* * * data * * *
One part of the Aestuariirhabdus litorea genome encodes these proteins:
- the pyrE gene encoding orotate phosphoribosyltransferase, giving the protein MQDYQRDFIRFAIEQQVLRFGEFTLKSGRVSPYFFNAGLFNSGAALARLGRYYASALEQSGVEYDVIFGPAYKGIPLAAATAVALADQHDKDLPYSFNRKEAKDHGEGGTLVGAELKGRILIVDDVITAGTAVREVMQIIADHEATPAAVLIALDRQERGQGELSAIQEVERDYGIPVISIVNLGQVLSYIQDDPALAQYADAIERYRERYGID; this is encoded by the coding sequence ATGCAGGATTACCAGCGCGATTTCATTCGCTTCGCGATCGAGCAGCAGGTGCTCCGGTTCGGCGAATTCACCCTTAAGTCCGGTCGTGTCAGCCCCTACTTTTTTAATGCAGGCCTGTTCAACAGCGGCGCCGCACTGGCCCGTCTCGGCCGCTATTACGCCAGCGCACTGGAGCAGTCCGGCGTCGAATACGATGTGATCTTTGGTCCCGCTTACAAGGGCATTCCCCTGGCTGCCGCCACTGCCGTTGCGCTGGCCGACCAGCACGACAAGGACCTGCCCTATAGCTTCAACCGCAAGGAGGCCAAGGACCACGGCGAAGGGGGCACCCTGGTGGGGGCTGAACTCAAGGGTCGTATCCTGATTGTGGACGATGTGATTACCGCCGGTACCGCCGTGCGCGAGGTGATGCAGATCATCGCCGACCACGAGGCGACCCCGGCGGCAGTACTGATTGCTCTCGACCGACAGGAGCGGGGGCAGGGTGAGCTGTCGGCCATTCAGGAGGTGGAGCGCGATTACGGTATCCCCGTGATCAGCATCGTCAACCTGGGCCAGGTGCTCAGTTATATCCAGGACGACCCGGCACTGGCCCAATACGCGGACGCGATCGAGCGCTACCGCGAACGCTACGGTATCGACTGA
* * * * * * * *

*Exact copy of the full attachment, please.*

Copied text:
One part of the Aestuariirhabdus litorea genome encodes these proteins:
- the pyrE gene encoding orotate phosphoribosyltransferase, giving the protein MQDYQRDFIRFAIEQQVLRFGEFTLKSGRVSPYFFNAGLFNSGAALARLGRYYASALEQSGVEYDVIFGPAYKGIPLAAATAVALADQHDKDLPYSFNRKEAKDHGEGGTLVGAELKGRILIVDDVITAGTAVREVMQIIADHEATPAAVLIALDRQERGQGELSAIQEVERDYGIPVISIVNLGQVLSYIQDDPALAQYADAIERYRERYGID; this is encoded by the coding sequence ATGCAGGATTACCAGCGCGATTTCATTCGCTTCGCGATCGAGCAGCAGGTGCTCCGGTTCGGCGAATTCACCCTTAAGTCCGGTCGTGTCAGCCCCTACTTTTTTAATGCAGGCCTGTTCAACAGCGGCGCCGCACTGGCCCGTCTCGGCCGCTATTACGCCAGCGCACTGGAGCAGTCCGGCGTCGAATACGATGTGATCTTTGGTCCCGCTTACAAGGGCATTCCCCTGGCTGCCGCCACTGCCGTTGCGCTGGCCGACCAGCACGACAAGGACCTGCCCTATAGCTTCAACCGCAAGGAGGCCAAGGACCACGGCGAAGGGGGCACCCTGGTGGGGGCTGAACTCAAGGGTCGTATCCTGATTGTGGACGATGTGATTACCGCCGGTACCGCCGTGCGCGAGGTGATGCAGATCATCGCCGACCACGAGGCGACCCCGGCGGCAGTACTGATTGCTCTCGACCGACAGGAGCGGGGGCAGGGTGAGCTGTCGGCCATTCAGGAGGTGGAGCGCGATTACGGTATCCCCGTGATCAGCATCGTCAACCTGGGCCAGGTGCTCAGTTATATCCAGGACGACCCGGCACTGGCCCAATACGCGGACGCGATCGAGCGCTACCGCGAACGCTACGGTATCGACTGA